"I think we've got a good
crop of people," Watkins said of the candidates vying for the top seat
in the state. But that's as far as he would go to endorse a candidate.
Watkins does hope that whoever eventually wins the majority vote of
the people will work with the Dept. of Education to make public
education a top priority.
"Everything we do
should be about helping teachers teach and helping students learn,"
the state school chief continued. "I want to find a way to lift our
kids up. Let's try to find a way to make it happen."
In regards to the
transition program workshop, which strives to plan and develop around
the students' needs, Watkins explained how important it is to examine
earlier on children with disabilities and special needs. He was making
his stop in Gaylord to get directly involved in the process.
"That is absolutely
critical," said Watkins of the initiative to make certain children are
prepared for life after public school programs.
Following with the
most recent accreditation standards set forth by the state, every
student leaving school should have a plan for life beyond the school
walls. Watkins strongly feels that should be no different for children
involved in special education.
According to Watkins,
transition teams are working to break down barriers and integrate
services that presently exist to do just that. State agencies are
working together for the best possible end result and listening to
input from parents, teachers, people with disabilities and school
administrators to pull ideas together.
Watkins is committed
to making sure special education students don't leave the public
school system and go nowhere in life. He wants to see jobs created so
everyone can become a productive member of society, contributing to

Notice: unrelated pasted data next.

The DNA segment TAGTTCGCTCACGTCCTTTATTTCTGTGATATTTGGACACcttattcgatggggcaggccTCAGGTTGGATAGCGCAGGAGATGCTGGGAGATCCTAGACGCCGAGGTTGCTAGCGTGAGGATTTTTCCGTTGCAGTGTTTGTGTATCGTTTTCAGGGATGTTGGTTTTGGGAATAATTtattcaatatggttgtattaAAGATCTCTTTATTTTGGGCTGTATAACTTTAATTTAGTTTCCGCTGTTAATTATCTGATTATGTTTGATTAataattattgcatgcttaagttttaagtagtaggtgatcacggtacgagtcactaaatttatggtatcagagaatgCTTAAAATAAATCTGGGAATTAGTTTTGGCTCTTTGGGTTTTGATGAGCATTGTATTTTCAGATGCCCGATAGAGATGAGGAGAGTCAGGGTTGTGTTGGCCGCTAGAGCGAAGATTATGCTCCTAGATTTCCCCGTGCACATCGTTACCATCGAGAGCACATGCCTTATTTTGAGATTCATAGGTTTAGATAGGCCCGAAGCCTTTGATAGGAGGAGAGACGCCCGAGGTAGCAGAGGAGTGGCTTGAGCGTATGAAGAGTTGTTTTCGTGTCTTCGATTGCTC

the greater good and creating a better life for all parties involved.
Watkins sees as his goal to work with other agencies to "wrap our arms
around the child in need."
Of course, Watkins
was quick to acknowledge that all of the programs and plans take
funding. And, in Watkins' opinion, special education is "the
granddaddy of unfunded mandates."
Watkins is adamant
that the 40 percent funding laid out at the time the federal
government made mandatory special education needs to come through to
the state level. Instead, Michigan receives only 12 to 14 percent
funding from the federal government - not enough to run the programs
as it should. "It's up to us as responsible adults to find ways to do
it," he explained of what he believes to be more important than ever.
On the general side
of educational funding in Michigan, Watkins is certain districts will
see a jump in the state per pupil funding from $6,500 to $6,700
because of tax increases on tobacco and the lottery on Sunday. He
emphasized, however, that all of the money is absorbed into the system
with personnel salary increases and other expenses which are
constantly on the rise. "People are having to tighten their belts," he
Watkins knows that
Proposal A needs to be tweaked in several respects by taking a close
look at creative and innovative solutions. He said that one district
in the Upper Peninsula is looking at a four-day school week to cut
costs. Additionally, he sees ways to improve the situation with more
effective cost reductions and a closer look at the infrastructure of
districts struggling to keep up with technology and facilities.
As Supt. of Public
Instruction for the past year and a half, Watkins' goal has been to
make Michigan the best in the nation in public education, he said. He
sees the future in the state's school children and believes public
education to be the greatest possible investment the state can make.
To meet that goal,
Watkins encourages anyone interested to offer their comments and
suggestions on the Dept. of Education Web site at